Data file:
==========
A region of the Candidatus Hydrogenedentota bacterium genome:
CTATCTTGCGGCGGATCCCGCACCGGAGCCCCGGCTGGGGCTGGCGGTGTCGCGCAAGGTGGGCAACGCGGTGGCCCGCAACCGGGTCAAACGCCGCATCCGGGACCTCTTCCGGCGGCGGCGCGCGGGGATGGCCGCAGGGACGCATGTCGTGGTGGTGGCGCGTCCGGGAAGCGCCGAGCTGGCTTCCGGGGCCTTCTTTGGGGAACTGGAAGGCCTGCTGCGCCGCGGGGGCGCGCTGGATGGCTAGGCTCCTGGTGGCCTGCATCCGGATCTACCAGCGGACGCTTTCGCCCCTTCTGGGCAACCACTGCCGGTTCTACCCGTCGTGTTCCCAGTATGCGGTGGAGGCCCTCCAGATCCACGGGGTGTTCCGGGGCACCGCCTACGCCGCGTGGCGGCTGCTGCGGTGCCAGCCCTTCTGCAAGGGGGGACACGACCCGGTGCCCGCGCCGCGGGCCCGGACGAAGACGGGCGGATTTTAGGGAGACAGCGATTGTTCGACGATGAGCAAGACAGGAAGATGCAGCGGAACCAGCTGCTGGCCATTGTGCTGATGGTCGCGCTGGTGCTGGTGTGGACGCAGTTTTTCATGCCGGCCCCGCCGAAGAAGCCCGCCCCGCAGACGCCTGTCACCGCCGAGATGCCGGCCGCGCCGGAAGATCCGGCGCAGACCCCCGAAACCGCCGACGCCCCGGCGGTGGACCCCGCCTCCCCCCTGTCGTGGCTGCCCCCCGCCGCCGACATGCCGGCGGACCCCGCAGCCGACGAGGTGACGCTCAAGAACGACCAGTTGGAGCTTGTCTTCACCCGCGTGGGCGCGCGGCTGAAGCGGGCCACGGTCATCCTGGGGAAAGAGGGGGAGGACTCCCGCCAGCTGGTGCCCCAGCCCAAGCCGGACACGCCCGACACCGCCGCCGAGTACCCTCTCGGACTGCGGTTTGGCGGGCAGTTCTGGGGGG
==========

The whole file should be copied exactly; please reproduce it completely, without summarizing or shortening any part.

A region of the Candidatus Hydrogenedentota bacterium genome:
CTATCTTGCGGCGGATCCCGCACCGGAGCCCCGGCTGGGGCTGGCGGTGTCGCGCAAGGTGGGCAACGCGGTGGCCCGCAACCGGGTCAAACGCCGCATCCGGGACCTCTTCCGGCGGCGGCGCGCGGGGATGGCCGCAGGGACGCATGTCGTGGTGGTGGCGCGTCCGGGAAGCGCCGAGCTGGCTTCCGGGGCCTTCTTTGGGGAACTGGAAGGCCTGCTGCGCCGCGGGGGCGCGCTGGATGGCTAGGCTCCTGGTGGCCTGCATCCGGATCTACCAGCGGACGCTTTCGCCCCTTCTGGGCAACCACTGCCGGTTCTACCCGTCGTGTTCCCAGTATGCGGTGGAGGCCCTCCAGATCCACGGGGTGTTCCGGGGCACCGCCTACGCCGCGTGGCGGCTGCTGCGGTGCCAGCCCTTCTGCAAGGGGGGACACGACCCGGTGCCCGCGCCGCGGGCCCGGACGAAGACGGGCGGATTTTAGGGAGACAGCGATTGTTCGACGATGAGCAAGACAGGAAGATGCAGCGGAACCAGCTGCTGGCCATTGTGCTGATGGTCGCGCTGGTGCTGGTGTGGACGCAGTTTTTCATGCCGGCCCCGCCGAAGAAGCCCGCCCCGCAGACGCCTGTCACCGCCGAGATGCCGGCCGCGCCGGAAGATCCGGCGCAGACCCCCGAAACCGCCGACGCCCCGGCGGTGGACCCCGCCTCCCCCCTGTCGTGGCTGCCCCCCGCCGCCGACATGCCGGCGGACCCCGCAGCCGACGAGGTGACGCTCAAGAACGACCAGTTGGAGCTTGTCTTCACCCGCGTGGGCGCGCGGCTGAAGCGGGCCACGGTCATCCTGGGGAAAGAGGGGGAGGACTCCCGCCAGCTGGTGCCCCAGCCCAAGCCGGACACGCCCGACACCGCCGCCGAGTACCCTCTCGGACTGCGGTTTGGCGGGCAGTTCTGGGGGG